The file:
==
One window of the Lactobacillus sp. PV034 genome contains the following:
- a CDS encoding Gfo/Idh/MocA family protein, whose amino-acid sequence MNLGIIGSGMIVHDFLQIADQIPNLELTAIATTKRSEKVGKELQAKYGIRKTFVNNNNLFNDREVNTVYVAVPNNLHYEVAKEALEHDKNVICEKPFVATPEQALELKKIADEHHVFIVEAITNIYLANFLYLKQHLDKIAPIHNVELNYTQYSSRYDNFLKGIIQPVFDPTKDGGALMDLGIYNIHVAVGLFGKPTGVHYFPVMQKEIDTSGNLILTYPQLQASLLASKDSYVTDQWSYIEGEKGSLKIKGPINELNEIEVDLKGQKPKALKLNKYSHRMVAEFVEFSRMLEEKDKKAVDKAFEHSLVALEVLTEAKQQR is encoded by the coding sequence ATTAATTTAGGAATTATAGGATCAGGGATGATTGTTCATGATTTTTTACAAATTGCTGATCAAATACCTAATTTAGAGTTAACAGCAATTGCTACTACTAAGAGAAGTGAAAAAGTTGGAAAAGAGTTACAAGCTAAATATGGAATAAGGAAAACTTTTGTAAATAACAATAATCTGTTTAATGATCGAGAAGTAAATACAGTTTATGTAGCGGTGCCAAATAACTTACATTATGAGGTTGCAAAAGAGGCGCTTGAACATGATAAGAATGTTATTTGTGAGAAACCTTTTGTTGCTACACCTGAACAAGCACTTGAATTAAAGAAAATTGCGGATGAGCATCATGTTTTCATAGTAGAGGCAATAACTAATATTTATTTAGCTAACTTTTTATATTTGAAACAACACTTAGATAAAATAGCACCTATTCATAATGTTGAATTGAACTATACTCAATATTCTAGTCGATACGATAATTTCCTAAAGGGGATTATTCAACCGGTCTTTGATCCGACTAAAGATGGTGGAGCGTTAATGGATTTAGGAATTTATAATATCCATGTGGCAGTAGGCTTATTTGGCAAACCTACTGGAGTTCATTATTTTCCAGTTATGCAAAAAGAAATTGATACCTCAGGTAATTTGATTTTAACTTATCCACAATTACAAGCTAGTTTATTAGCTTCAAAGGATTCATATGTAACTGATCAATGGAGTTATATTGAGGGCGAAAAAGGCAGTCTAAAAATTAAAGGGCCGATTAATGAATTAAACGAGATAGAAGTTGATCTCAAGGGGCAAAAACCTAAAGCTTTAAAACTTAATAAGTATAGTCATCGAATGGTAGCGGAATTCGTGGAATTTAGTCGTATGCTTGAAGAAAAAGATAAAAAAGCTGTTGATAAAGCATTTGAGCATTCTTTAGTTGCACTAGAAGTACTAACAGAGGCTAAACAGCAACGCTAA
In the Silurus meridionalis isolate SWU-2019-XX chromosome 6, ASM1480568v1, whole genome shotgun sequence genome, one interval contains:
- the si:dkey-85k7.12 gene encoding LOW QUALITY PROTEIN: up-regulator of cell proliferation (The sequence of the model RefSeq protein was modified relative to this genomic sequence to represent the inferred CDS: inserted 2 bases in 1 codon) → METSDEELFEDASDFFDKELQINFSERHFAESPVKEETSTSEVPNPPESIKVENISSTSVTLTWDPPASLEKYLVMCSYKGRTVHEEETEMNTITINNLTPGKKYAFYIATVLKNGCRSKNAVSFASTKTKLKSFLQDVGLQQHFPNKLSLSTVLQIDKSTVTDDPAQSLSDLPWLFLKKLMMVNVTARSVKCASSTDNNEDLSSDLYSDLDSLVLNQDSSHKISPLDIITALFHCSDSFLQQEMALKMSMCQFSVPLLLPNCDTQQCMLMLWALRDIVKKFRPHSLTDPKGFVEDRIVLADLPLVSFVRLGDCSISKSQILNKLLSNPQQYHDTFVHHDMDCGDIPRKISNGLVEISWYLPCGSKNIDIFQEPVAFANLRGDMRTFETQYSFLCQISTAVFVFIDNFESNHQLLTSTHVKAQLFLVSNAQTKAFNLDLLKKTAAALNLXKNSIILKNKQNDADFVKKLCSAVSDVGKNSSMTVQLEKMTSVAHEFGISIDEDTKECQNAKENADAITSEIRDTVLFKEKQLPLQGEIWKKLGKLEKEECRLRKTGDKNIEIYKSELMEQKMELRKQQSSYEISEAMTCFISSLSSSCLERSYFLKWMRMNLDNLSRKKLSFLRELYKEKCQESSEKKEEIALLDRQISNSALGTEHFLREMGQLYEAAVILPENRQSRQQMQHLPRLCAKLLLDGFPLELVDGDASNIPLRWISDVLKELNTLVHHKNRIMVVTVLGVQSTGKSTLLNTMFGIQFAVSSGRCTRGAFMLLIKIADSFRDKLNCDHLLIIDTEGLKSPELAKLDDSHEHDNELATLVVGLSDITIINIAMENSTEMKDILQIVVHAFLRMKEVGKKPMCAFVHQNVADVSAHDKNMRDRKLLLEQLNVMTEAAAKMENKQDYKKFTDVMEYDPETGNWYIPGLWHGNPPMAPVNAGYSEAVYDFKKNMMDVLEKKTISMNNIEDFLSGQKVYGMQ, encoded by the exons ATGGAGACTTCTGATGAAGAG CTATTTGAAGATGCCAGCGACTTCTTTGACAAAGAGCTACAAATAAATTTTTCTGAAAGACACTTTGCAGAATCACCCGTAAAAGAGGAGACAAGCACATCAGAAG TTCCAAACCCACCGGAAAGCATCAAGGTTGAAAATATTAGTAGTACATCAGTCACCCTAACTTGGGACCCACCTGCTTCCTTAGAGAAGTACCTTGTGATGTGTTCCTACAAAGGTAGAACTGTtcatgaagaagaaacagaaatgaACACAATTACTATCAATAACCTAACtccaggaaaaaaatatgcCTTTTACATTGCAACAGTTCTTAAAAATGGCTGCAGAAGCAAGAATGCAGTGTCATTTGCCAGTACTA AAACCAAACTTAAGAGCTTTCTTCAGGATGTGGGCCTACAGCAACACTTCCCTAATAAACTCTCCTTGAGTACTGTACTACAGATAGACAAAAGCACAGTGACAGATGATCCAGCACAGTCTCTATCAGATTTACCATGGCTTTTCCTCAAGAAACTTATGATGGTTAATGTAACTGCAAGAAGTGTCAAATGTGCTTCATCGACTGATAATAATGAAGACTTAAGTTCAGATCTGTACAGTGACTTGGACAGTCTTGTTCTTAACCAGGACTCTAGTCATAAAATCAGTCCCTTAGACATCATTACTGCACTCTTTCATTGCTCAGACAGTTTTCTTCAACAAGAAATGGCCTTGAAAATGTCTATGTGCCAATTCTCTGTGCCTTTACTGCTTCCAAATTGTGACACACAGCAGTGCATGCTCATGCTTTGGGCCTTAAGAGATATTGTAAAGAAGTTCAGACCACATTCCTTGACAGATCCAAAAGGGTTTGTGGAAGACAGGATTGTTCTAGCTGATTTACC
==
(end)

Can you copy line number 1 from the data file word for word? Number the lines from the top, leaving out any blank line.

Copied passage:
One window of the Lactobacillus sp. PV034 genome contains the following: